The discovery of historical cases in the community comes as Australians in some states were let out to dine and socialise at the weekend, with some pushing the boundaries of their simple freedoms.

Deputy Chief Medical Officer Michael Kidd said people could not afford to be complacent.

“The pandemic is not over. The risk to vulnerable people remains significant,” he warned.

Australian Medical Association president Tony Bartone said there was still a risk the virus could flare up as hot spots or small outbreaks.

Victorian families enjoy outdoor socialisation at St Kilda Beach. Photo: ABC

As Victorians were allowed out to socialise in small groups on Saturday, the state confirmed 11 new cases, two of which were connected to the Cedar Meats abattoir outbreak now linked to 98 cases.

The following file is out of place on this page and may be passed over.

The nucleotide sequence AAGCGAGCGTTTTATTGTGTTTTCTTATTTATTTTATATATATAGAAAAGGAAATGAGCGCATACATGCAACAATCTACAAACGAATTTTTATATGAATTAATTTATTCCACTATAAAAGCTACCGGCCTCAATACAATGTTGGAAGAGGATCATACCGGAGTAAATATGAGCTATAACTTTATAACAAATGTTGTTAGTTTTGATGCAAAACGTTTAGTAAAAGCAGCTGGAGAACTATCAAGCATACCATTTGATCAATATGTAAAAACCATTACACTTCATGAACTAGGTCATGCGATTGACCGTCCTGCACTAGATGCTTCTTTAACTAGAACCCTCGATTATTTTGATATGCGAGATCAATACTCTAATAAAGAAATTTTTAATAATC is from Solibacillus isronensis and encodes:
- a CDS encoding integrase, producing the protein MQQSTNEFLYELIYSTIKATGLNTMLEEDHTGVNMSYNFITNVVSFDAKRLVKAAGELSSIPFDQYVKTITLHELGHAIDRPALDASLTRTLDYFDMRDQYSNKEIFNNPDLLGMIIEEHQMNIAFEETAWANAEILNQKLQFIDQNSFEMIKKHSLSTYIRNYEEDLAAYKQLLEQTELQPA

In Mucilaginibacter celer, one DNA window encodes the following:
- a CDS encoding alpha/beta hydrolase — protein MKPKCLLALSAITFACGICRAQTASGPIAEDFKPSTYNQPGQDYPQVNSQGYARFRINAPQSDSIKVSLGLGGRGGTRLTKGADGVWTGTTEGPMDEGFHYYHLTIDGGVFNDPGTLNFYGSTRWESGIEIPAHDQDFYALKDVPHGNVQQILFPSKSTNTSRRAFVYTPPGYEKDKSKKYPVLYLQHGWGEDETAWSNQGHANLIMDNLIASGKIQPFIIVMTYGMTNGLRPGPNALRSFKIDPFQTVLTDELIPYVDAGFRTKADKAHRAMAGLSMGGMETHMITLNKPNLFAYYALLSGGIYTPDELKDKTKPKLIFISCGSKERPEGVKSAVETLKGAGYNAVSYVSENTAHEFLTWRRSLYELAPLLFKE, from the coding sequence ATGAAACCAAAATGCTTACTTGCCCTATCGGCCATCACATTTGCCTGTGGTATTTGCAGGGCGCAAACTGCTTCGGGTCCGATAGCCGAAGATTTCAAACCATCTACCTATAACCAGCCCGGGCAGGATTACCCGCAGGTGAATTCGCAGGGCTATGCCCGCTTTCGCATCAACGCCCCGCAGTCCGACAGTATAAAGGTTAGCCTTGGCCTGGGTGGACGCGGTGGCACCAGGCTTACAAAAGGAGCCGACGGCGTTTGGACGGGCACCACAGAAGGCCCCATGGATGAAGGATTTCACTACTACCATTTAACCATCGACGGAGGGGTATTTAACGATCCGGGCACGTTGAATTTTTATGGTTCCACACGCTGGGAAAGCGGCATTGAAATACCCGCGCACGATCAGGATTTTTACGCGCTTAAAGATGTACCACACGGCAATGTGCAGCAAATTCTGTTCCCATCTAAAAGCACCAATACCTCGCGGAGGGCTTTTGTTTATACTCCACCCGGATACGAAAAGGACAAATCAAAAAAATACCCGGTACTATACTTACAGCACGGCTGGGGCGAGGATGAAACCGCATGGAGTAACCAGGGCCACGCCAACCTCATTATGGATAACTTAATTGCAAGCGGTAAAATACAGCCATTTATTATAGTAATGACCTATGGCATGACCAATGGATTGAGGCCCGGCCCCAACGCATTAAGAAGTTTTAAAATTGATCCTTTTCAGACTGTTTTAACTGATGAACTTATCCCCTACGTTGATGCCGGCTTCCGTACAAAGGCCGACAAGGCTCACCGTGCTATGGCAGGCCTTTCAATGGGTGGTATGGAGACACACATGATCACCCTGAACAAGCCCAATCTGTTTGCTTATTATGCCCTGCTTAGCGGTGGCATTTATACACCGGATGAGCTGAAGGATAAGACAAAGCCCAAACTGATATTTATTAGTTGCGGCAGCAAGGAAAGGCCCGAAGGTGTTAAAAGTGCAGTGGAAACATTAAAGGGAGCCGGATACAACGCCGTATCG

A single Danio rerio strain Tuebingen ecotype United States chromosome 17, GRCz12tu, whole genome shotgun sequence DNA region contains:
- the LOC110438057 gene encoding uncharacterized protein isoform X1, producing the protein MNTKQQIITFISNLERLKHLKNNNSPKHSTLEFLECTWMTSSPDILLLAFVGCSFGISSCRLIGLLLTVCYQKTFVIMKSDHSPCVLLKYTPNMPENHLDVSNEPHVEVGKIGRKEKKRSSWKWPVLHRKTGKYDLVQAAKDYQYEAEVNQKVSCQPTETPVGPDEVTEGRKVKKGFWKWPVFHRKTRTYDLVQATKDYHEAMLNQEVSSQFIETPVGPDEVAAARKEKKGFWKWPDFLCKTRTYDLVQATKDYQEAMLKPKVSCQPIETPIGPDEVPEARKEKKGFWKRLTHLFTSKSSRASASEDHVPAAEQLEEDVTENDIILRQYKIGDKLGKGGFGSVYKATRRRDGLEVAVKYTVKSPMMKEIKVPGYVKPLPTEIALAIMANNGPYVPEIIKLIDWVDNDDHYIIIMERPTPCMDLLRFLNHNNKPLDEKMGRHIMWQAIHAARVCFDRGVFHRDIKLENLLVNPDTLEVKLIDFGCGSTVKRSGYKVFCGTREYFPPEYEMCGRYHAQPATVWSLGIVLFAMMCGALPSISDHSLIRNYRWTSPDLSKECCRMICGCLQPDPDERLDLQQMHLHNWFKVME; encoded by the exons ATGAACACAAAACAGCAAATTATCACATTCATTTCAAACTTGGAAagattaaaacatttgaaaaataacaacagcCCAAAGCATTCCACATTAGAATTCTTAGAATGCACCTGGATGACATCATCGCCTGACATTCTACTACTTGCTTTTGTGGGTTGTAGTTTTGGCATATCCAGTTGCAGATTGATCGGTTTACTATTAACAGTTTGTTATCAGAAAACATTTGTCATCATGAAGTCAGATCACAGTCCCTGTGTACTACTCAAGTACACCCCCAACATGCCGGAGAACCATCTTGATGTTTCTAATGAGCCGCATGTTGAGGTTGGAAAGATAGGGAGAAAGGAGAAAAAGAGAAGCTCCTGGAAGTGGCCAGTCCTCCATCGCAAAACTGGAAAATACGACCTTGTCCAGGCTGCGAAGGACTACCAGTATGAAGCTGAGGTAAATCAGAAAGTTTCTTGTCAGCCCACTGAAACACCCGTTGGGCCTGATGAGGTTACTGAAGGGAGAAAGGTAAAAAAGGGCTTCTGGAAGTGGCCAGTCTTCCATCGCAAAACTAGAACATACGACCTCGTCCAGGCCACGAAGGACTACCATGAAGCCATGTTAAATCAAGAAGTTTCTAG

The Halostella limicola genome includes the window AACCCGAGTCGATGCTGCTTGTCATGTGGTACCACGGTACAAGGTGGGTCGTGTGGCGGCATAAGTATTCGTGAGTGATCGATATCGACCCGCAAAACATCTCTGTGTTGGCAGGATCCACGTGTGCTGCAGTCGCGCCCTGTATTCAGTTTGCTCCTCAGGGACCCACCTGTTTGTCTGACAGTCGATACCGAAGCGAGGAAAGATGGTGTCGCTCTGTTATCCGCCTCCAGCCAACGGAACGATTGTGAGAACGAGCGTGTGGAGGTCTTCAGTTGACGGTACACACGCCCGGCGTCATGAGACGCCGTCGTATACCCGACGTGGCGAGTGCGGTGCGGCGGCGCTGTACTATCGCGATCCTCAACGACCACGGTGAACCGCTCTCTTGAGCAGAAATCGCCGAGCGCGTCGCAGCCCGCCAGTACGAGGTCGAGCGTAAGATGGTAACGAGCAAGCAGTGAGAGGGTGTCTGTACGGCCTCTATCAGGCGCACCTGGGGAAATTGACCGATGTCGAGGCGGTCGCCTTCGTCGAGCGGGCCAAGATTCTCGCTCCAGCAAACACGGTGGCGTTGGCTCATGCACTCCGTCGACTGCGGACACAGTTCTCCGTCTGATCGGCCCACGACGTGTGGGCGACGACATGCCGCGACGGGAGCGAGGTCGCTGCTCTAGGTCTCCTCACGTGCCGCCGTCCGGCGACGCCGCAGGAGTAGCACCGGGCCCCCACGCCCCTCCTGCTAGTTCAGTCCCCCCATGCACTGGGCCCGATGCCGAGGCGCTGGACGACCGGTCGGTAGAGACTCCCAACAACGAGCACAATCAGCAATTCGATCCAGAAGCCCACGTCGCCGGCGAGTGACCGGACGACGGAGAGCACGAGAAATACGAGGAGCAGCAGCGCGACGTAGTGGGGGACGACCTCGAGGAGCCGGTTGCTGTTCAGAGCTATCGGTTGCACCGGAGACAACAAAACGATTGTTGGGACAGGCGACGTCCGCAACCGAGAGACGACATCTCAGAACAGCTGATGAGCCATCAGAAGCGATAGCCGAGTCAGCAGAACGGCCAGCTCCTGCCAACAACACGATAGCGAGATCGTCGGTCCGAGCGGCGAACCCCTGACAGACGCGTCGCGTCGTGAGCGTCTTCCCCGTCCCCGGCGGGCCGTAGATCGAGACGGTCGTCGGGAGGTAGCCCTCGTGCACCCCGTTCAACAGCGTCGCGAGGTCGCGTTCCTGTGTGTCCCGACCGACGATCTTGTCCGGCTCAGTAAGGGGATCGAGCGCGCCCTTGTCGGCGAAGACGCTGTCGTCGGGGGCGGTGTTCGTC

NSW had three new cases from 9000 tests as pubs, restaurants, cafes and bars reopened.

Australia’s total confirmed cases was 7036 on Sunday, with the death toll remaining at 98.

Sick aged care worker investigation

Queensland’s health minister says it is “unacceptable” that an aged care employee returned to work while awaiting test results.

The North Rockhampton Nursing Centre remains in lockdown amid fears for 115 residents and 180 workers at the state-run facility.

Initial testing of 193 people has come back negative for the virus, however, health minister Steven Miles says it is possible more people could be infected.

The North Rockhampton Nursing Centre is in lockdown. Photo: AAP

About 35 low-risk residents have been moved from the home so that residents in the wing where the nurse worked can be spread out to further reduce the risk of infection.

Chief health officer Jeannette Young said it was unfortunate the nurse waited to be tested after developing coronavirus symptoms and an investigation has been launched.